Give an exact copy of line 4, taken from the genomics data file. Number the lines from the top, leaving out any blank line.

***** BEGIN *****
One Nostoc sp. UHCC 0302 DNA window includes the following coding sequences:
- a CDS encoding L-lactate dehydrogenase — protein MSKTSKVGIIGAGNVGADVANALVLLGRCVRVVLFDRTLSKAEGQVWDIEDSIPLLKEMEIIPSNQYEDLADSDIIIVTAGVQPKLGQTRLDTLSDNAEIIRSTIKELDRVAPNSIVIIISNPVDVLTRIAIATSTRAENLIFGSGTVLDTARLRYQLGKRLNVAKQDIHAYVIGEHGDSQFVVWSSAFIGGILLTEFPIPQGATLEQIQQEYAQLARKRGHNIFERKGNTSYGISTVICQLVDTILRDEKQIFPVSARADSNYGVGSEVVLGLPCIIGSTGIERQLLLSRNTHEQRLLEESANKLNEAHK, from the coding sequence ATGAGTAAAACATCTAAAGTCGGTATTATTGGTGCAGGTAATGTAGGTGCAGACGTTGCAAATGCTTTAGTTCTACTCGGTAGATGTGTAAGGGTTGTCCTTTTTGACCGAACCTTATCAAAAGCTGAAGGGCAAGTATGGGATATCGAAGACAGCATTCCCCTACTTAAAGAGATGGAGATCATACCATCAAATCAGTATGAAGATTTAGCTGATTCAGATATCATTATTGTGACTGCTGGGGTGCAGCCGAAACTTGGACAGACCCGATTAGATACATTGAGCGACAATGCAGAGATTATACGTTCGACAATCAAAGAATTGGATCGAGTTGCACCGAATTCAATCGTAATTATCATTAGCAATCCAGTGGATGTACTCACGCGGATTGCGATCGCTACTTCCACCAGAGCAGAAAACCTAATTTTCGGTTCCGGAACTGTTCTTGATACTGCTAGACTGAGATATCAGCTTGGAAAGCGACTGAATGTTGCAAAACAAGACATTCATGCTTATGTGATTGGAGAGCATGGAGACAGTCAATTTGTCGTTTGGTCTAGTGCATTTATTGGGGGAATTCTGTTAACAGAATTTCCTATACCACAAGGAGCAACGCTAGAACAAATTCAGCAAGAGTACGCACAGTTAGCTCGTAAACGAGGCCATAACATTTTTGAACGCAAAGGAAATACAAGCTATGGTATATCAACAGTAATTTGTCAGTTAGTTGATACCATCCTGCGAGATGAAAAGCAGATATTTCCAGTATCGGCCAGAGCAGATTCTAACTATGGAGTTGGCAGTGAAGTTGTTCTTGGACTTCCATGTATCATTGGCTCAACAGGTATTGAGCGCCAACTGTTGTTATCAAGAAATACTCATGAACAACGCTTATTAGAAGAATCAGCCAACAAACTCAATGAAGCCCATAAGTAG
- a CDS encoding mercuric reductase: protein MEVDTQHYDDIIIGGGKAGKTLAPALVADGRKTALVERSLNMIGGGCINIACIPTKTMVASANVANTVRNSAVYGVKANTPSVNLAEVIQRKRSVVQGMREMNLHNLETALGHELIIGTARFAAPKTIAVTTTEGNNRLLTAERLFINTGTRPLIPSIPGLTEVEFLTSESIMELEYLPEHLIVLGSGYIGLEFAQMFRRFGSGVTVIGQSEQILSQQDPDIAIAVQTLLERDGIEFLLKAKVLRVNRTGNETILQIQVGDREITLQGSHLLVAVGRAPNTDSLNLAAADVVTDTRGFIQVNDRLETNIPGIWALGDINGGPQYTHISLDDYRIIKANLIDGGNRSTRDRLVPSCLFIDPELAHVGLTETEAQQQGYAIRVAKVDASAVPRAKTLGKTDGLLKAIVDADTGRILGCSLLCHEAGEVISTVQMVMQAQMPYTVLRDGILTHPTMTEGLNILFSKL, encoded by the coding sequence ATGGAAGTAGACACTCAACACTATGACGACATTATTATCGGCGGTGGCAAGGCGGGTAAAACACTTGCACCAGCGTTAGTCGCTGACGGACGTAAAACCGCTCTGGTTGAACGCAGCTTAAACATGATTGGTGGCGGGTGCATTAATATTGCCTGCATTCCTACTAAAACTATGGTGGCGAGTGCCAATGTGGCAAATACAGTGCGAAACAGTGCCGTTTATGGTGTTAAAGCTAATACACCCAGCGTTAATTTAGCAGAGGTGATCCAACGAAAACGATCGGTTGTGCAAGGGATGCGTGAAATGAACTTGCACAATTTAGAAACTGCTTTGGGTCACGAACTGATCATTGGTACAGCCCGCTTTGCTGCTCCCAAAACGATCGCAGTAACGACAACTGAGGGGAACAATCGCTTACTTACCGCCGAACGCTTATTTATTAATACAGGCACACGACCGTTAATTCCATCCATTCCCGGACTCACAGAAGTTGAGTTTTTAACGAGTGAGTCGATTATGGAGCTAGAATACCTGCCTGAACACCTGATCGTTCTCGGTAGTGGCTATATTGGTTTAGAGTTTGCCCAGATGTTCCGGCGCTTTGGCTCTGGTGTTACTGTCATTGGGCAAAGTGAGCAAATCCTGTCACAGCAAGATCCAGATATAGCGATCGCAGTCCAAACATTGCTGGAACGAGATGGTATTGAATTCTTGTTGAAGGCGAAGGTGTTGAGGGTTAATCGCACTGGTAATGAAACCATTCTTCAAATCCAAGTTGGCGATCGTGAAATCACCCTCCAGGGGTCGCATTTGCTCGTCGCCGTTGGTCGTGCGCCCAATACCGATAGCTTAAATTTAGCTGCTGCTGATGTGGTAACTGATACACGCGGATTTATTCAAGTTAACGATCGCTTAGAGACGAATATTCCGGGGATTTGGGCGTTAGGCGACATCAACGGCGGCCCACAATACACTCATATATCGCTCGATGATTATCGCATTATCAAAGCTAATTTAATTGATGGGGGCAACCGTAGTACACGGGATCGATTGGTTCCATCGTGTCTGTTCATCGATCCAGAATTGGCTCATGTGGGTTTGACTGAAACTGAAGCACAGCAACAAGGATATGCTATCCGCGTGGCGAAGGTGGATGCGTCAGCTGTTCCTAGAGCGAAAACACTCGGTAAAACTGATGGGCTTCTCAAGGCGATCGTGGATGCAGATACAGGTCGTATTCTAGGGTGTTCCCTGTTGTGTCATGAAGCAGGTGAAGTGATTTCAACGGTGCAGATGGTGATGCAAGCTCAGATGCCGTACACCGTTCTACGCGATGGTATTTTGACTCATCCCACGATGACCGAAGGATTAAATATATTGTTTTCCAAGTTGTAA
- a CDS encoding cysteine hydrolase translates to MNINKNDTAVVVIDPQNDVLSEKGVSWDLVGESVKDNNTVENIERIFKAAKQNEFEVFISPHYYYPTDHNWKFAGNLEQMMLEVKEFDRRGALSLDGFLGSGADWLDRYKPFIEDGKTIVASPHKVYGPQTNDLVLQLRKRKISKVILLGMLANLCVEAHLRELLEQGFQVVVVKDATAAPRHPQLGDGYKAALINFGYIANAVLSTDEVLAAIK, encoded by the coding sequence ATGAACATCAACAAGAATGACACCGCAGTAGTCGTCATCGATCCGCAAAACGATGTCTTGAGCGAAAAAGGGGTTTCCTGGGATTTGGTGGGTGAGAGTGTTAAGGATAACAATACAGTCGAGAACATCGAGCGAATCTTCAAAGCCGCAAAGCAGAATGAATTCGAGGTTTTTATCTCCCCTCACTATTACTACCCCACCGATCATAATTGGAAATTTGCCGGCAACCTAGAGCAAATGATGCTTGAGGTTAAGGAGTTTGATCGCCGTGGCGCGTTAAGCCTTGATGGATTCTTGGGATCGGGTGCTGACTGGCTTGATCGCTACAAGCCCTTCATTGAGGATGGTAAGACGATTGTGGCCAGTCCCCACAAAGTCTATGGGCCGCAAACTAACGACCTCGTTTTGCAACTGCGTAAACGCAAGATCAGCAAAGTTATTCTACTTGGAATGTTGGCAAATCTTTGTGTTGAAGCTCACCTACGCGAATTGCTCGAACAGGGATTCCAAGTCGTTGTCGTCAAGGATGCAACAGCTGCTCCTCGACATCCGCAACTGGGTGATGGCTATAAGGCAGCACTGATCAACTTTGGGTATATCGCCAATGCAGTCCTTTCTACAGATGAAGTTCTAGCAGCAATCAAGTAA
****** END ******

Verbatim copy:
- a CDS encoding cysteine hydrolase translates to MNINKNDTAVVVIDPQNDVLSEKGVSWDLVGESVKDNNTVENIERIFKAAKQNEFEVFISPHYYYPTDHNWKFAGNLEQMMLEVKEFDRRGALSLDGFLGSGADWLDRYKPFIEDGKTIVASPHKVYGPQTNDLVLQLRKRKISKVILLGMLANLCVEAHLRELLEQGFQVVVVKDATAAPRHPQLGDGYKAALINFGYIANAVLSTDEVLAAIK, encoded by the coding sequence ATGAACATCAACAAGAATGACACCGCAGTAGTCGTCATCGATCCGCAAAACGATGTCTTGAGCGAAAAAGGGGTTTCCTGGGATTTGGTGGGTGAGAGTGTTAAGGATAACAATACAGTCGAGAACATCGAGCGAATCTTCAAAGCCGCAAAGCAGAATGAATTCGAGGTTTTTATCTCCCCTCACTATTACTACCCCACCGATCATAATTGGAAATTTGCCGGCAACCTAGAGCAAATGATGCTTGAGGTTAAGGAGTTTGATCGCCGTGGCGCGTTAAGCCTTGATGGATTCTTGGGATCGGGTGCTGACTGGCTTGATCGCTACAAGCCCTTCATTGAGGATGGTAAGACGATTGTGGCCAGTCCCCACAAAGTCTATGGGCCGCAAACTAACGACCTCGTTTTGCAACTGCGTAAACGCAAGATCAGCAAAGTTATTCTACTTGGAATGTTGGCAAATCTTTGTGTTGAAGCTCACCTACGCGAATTGCTCGAACAGGGATTCCAAGTCGTTGTCGTCAAGGATGCAACAGCTGCTCCTCGACATCCGCAACTGGGTGATGGCTATAAGGCAGCACTGATCAACTTTGGGTATATCGCCAATGCAGTCCTTTCTACAGATGAAGTTCTAGCAGCAATCAAGTAA